Tagged: Tampa Bay

Spring watch – 26/2

I rushed home from work last night to catch the first televised Rays game of the spring – against the Yankees in Tampa. Missed the top of the first (which is fairly usual for weekday afternoon games), but caught the rest of what turned out to be the Rays’ second straight loss to start the spring…

You can read the rest of this entry HERE at RAP’s main home

Threw it away

Tampa Bay 6 – Baltimore 9

Wisely or not, I decided to stay up and watch last night’s effort – partly because I wanted to see Matt Garza’s debut, but mostly because I’m just plain excited at having baseball to watch again.

By the time that Jonny Gomes popped up to end the game however, I was left with a distinct feeling of deja vu.

If I’m honest, it wasn’t the greatest all-round performance by the Rays anyway. Two nicely timed homers (a 3-run Cliff Floyd shot, and a 2-run blast from Carlos Pena) aside, and it was a story of missed opportunities at the plate. Twice we loaded the bases – once failing to score with only one out, and once scoring only once despite having nobody out. You’ve got to convert in those situations.

That being said, in truth the six runs we did manage looked like they would, and indeed should have been enough. Garza pitched nicely without ever completely getting on top of the Orioles’ hitters, and, as often seems to be the case with the Rays, was hurt by the longball – a two-run shot by erstwhile Ray Aubrey Huff being the blow that saw him lifted in the sixth. But with a one-run lead, and Gary Glover and Dan Wheeler shutting down the rally through the seventh, and things seemed ok.

Despite all the changes, we are still the Rays, however. And I was wary of the way things were going from one (non-)decision in the top of the eighth. I suppose that the choice that Joe Maddon had was in a way a question of baseball philosophy. One run up, two innings left, do you want a good hitting outfielder or a good fielding outfielder in the game? Perhaps I’m biased because one of the players in question is Jonny Gomes. But look at the situation. One out, facing a difficult lefty (Jamie Walker), Nathan Haynes coming up. Now Haynes was in the team because left handed hitters beat up on Daniel Cabrera, the O’s starter. But now its a lefty – and of Haynes’ 48 ML plate appearances before last night, all but two had come against right handers. Which, while far from conclusive does indicate that maybe he’s not so good facing the lefty.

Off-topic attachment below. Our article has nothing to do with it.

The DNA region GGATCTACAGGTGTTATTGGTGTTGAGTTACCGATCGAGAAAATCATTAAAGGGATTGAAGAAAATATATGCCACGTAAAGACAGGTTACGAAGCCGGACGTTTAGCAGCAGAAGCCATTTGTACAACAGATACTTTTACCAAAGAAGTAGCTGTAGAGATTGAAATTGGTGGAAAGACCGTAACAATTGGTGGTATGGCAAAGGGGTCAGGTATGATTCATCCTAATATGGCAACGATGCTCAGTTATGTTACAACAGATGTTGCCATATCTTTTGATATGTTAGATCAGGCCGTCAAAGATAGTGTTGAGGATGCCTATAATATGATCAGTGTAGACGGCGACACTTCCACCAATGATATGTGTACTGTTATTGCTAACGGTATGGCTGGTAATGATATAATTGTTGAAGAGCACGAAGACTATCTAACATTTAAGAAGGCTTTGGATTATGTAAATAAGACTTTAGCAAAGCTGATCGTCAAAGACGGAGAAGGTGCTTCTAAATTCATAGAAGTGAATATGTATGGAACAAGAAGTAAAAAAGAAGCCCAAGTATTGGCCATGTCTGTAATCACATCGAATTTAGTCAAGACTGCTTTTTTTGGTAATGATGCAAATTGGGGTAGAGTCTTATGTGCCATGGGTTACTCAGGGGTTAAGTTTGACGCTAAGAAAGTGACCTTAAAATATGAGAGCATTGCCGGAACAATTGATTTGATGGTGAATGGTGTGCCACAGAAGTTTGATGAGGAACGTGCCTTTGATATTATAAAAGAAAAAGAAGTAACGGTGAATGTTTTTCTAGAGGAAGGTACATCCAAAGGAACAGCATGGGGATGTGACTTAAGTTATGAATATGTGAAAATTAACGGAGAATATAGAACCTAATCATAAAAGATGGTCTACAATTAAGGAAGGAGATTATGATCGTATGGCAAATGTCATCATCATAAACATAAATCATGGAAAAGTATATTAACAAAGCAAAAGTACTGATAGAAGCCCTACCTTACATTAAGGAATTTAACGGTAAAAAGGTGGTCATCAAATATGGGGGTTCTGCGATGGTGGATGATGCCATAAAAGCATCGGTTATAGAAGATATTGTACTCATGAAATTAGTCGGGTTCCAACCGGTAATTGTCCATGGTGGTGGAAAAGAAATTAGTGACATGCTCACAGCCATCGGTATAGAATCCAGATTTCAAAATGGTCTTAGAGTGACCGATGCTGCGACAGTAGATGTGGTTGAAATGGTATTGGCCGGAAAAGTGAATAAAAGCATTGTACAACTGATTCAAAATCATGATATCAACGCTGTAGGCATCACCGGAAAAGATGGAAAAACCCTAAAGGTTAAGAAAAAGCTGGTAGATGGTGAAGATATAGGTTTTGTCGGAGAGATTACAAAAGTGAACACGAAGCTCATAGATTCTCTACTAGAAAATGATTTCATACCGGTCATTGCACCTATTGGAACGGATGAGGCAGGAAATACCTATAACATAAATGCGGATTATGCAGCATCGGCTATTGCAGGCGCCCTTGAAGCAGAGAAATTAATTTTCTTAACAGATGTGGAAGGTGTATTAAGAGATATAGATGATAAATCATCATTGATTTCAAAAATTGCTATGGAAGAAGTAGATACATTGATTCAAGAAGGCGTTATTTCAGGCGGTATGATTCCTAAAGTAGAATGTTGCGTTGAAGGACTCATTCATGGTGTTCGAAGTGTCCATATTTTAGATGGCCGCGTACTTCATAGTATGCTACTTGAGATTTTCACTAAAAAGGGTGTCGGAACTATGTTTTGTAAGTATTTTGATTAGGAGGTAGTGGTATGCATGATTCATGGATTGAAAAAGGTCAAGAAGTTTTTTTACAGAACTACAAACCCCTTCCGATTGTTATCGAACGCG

So what do you do? Do you pinch hit with Gomes, who hits 70 points better against leftys than rightys, and is actually a much better outfielder than people either realise or give him credit for. Or do you leave in Haynes, which is all but surrendering an out, because he plays superior defense. Now I don’t know about you, but I always do whatever I can to go after that insurance run.

Maddon of course saw things the other way, and Haynes struck out rather pathetically on three pitches. And, just to rub salt in the wound, he went on to make an error, misplaying a Huff drive of the wall in the bottom of the inning, ultimately leading to another Baltimore run.

Not that I’m blaming Haynes for the loss. Or Maddon for that matter – although once again he showed his rather worrying habit for leaving a pitcher in when it was clear he didn’t have his stuff. The guy in question last night was Al Reyes, who coming into the game in his new setup role, walked the first hitter he faced on 4 pitches. Even watching on TV it was obvious that Reyes just could not find his groove, and by the time there were two men on and Huff was at the plate, the right course of action was pretty clear. Bring on the lefty from the ‘pen (we’ve got two of them this year!) and look for the ground ball double play to escape the inning.

But he didn’t, Huff doubled, and by the time the inning was over the O’s had turned a 6-5 deficit into a 9-6 win.

If I sound overly frustrated about all that, then its most probably because I’m tired. And I know that its early days, but if the Rays are serious about progressing up the standings, then we absolutely have to be able to close out games when we have a lead going into the home stretch. Especially against teams like the Orioles.

Crawford back for more

Expected news from the Rays yesterday, as the announcement was made that CC’s option for 2009 has been picked up, while Rocco Baldelli’s has been declined.  Obviously given his situation, the decision over Rocco’s option is no surprise – though like many fans I’m sure I do hope that we haven’t seen him in a Rays uniform for the last time.

Of course picking up CC’s option was an even bigger no-brainer.  At $8.25million, he will still be one of the biggest bargains around, and I for one hope that he will be in St Pete for years beyond this current contract.  Though for the stat-watchers there is obviously a big question mark hanging over him this year – his 5-year streak of increased batting average is getting tougher and tougher to keep going.  It was up to .315 in 2007, and you know what, I think the smart money could be on a .316+ year in ’08!

We’ve also signed Dan Wheeler to a 2 year extension which, considering the cost – $10m – is an encouraging sign that the bullpen is a serious focus.  Its one of the last pieces of the puzzle, and Wheeler is the sort of solid pitcher that we need to have around for the late innings.